There are many factors that add to the cost of health care for the modern American. Now, as we ramp up for the Presidential race, another line item has been added to the bill: gasoline. With the shortage of qualified nurses and the current freeze on Medicare cost increases, this is an issue of increasing import.
Via Gary Gosselin's article in The Oakland Business Review as syndicated through MLive.com:
Home health care workers and businesses are adjusting services and spending as they adapt to high fuel prices.The article includes interviews with numerous providers of home health care that detail many of the cutbacks being enacted in order to combat the high price of gas. From employees who can no longer afford to make it to work to additional surcharges on health care to cover fuel, it paints an uneasy picture of reduced services for the increasingly large ranks of elderly who require home-based care. As more and more Baby Boomers reach advanced age and gas prices continue to skyrocket, the impact of fuel prices will extend its reach farther and farther.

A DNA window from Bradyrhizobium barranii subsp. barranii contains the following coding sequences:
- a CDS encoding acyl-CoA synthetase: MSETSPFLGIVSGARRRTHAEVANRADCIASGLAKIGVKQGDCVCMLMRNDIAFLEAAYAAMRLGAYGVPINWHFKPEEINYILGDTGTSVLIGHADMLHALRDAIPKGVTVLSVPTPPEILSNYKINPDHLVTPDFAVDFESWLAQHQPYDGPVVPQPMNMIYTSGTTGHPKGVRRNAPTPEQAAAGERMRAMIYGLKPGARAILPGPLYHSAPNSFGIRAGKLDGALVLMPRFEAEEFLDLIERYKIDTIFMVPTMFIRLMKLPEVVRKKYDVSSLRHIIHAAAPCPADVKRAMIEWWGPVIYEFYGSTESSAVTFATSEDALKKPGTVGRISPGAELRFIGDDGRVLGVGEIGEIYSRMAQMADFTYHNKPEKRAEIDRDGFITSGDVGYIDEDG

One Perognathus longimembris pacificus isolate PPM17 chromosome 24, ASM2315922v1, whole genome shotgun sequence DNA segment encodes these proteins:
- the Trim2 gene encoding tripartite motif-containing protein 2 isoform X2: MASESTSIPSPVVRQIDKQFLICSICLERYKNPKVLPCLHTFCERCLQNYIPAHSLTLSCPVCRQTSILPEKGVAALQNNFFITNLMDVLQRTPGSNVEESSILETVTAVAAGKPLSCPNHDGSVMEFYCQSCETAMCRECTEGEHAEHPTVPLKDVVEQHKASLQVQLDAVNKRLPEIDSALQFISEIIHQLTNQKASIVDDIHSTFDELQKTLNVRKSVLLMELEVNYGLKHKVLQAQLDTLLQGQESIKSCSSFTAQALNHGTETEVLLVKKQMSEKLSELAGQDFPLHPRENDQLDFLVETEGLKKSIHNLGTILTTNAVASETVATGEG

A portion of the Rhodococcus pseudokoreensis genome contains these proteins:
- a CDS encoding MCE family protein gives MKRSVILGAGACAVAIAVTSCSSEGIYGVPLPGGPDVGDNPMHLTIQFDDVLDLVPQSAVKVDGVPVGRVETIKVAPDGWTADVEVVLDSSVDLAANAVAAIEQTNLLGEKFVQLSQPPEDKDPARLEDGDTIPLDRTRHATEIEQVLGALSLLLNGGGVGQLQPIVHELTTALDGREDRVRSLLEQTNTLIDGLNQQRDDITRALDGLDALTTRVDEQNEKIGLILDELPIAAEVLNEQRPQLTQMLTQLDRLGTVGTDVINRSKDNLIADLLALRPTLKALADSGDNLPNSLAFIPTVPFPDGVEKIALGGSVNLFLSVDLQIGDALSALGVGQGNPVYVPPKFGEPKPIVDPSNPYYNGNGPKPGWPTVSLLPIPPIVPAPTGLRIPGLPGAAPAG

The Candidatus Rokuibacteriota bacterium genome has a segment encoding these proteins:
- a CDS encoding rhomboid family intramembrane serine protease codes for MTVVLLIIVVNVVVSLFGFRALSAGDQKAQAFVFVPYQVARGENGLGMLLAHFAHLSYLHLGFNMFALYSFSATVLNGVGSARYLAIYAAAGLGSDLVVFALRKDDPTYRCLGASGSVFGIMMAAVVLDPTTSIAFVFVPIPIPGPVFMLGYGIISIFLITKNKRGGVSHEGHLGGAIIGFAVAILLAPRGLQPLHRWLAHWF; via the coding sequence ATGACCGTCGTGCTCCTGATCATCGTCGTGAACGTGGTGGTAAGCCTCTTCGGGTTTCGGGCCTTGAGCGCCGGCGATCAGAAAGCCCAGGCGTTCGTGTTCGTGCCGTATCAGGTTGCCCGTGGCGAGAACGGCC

Michigan home care workers make 11.5 million visits a year, driving an estimated 161.3 million miles, according to the National Association for Homecare & Hospice.
With many of the home care workers performing nonmedical functions, the pay is relatively low, in the $8- to $10-an-hour range.
Home health care is predicted to increase thirty percent between now and 2012. This is on top of the increase from only 633,000 workers in the industry during 2000 to a whopping 913,300 in 2007. The spike in numbers here reminds me of the prices I see at the pump daily, steadily rising. With an overall 50% increase in gas prices since this time last year the trends do not seem heartening.
I guess a house call is out of the question?
SOURCE: "Some predict shakeout in Michigan as fuel prices hit home health care" 07/17/08
photo courtesy of Svadilfari, used under its Creative Commons license